Francisco López is one of the most prolific sound artists active today. Since his earliest releases, more than twenty years ago, he has released well over a hundred albums and has rejuvenated musique concrète through extensive use of field recordings and other types of found sounds. I wrote about Wind [Patagonia], one of his overt field recording albums, here a while back. For as many López works as have a recognizable and sometimes even fully credited provenance, there are albums where he provides no clue whatsoever on the sounds' origins, in notes or in the works themselves. In addition, many of his pieces are untitled and packaged in the most minimal way possible — clear jewel cases, plain white cardboard — obscuring any real-world referents as much as possible in packaging as with sound sources.
The line between abstract sound object and discernable documentary is continuous, and one of López's first releases in 2010, one of his most evocative sound works to date, takes an oblique tangent to both paths. Released on the isolationist label Glacial Movements, Amarok participates in similar visual imagery as the rest of the label, with the beautiful abstract Bjarne Riesto photograph Flight gracing the cover. There's also a suggestive Inuit connection with the album's name, Amarok being a gigantic wolf in Inuit mythology. López provides no additional clues, no indication of his sound sources in the rather sparse notes, and no obvious sonic referents in the music. With a single track over an hour long, Amarok has a narrative quality that is unusual in López's longer work.
Amarok is dominated by three loud, complex sections that are separated by interludes with varying degrees of tranquility. The first mountain is exactly the sort of great cavernous crescendo I have come to expect from López. Periodic subsonic booms and percussive noise bursts introduce an ominous, murky tension soon after the beginning. A second long section builds further, with breathing sounds and a low rattle suggesting the titular giant wolf growling deep from the back of his throat. While López's trademark resonances fill the background, muffled voices and watery gurgling drift into a soft hum like the arctic wind. There's movement even here, oscillations in space, volume and timbre becoming very quiet, audible only on headphones, and eventually, not even there. The last of the three loud sections starts with an accretion of overtone drones, with circling winds, a deep tumbling, and noises that conjure images of ghost sailors on phantom ships sometimes audible through the fog. This very complex and glorious set of sounds launches into a final quiet drone section.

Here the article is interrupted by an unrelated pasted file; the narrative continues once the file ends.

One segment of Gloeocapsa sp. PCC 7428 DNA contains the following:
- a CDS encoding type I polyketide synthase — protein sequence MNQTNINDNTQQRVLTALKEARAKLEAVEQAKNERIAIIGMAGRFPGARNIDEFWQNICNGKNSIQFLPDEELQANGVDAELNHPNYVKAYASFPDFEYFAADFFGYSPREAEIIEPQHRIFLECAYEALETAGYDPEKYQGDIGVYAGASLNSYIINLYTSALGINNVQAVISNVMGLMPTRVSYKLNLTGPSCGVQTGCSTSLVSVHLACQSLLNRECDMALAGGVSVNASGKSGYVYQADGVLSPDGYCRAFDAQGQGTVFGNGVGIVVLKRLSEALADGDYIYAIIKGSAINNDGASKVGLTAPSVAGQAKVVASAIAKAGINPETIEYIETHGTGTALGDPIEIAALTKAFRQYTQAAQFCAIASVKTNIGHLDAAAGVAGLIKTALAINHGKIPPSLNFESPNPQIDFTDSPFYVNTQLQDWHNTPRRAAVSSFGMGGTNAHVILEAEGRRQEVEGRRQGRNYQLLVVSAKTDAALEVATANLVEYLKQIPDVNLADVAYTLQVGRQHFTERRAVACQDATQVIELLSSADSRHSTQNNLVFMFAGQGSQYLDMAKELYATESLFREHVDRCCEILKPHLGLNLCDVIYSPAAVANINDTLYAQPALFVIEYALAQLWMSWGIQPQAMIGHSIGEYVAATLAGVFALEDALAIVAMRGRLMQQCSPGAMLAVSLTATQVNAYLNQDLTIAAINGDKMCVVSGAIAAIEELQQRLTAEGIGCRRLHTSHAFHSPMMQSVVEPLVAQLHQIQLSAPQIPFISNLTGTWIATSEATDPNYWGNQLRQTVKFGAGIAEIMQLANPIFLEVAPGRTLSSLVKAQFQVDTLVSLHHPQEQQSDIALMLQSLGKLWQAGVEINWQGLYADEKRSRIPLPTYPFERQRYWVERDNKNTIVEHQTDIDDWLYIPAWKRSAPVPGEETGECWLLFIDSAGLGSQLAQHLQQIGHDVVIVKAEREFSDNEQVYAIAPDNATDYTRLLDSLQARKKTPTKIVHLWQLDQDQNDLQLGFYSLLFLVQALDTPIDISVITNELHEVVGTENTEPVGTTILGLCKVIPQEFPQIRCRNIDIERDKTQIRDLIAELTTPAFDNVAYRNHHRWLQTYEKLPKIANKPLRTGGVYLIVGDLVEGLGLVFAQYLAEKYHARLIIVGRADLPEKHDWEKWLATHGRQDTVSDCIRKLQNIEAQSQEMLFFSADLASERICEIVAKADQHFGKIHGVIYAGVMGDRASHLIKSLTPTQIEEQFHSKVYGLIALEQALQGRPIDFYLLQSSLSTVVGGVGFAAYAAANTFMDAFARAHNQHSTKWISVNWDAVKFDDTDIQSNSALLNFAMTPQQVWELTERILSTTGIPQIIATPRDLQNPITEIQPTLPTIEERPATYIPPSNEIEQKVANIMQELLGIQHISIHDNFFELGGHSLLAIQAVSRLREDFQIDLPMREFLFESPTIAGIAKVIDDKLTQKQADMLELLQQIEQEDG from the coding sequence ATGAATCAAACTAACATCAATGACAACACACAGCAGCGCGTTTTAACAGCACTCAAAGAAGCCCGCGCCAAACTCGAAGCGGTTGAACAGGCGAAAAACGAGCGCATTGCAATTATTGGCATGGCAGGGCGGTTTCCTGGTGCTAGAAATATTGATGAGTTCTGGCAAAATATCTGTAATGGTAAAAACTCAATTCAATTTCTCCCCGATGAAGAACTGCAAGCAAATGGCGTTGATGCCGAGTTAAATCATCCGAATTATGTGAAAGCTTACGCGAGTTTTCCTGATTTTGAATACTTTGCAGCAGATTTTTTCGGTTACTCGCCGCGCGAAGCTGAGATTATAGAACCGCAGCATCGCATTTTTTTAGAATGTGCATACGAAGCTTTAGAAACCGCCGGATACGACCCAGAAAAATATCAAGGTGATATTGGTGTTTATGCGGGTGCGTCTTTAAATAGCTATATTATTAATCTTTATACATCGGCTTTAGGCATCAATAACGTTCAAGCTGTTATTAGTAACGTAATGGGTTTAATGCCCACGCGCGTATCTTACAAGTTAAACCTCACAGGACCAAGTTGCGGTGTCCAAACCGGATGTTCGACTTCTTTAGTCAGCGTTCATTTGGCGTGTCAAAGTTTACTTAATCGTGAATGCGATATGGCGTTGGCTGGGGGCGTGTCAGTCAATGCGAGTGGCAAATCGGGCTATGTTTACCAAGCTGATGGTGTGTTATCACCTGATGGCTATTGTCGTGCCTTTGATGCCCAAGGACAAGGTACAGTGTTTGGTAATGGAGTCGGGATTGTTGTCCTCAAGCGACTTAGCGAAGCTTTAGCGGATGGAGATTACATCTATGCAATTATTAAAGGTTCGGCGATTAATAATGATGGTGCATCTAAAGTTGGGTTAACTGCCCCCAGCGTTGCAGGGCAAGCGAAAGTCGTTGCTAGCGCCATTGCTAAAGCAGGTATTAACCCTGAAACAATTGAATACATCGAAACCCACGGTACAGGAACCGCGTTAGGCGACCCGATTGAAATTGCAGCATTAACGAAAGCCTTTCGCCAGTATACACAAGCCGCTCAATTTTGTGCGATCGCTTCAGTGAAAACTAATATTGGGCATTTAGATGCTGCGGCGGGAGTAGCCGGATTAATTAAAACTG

Anyone with even a passing interest in contemporary drone will have heard some of López's music. His pieces overtly based on field recordings seem to keep their popularity, perhaps because of the high level of activity inside the sounds or the inevitable challenge of picking out small details for identification games. He's also created unsourcable works, nearly featureless expanses constructed from white and pink noise generators sensitively filtered. characterized by the juxtaposition of extended monolithic sound blocks, without any obvious connection between them. Amarok is neither of these. With complex, thick sound masses that draw us to López in the first place, it also has substantial continuity and development, unified perhaps with some of the same sound objects used in the different sections. It has the kind of organic development that I hear in López' naturalist works, sonic fields alive with possibilities. And it has a balance between onslaught and silence that's essential in a long form, all of which make Amarok one of López's most significant works to date.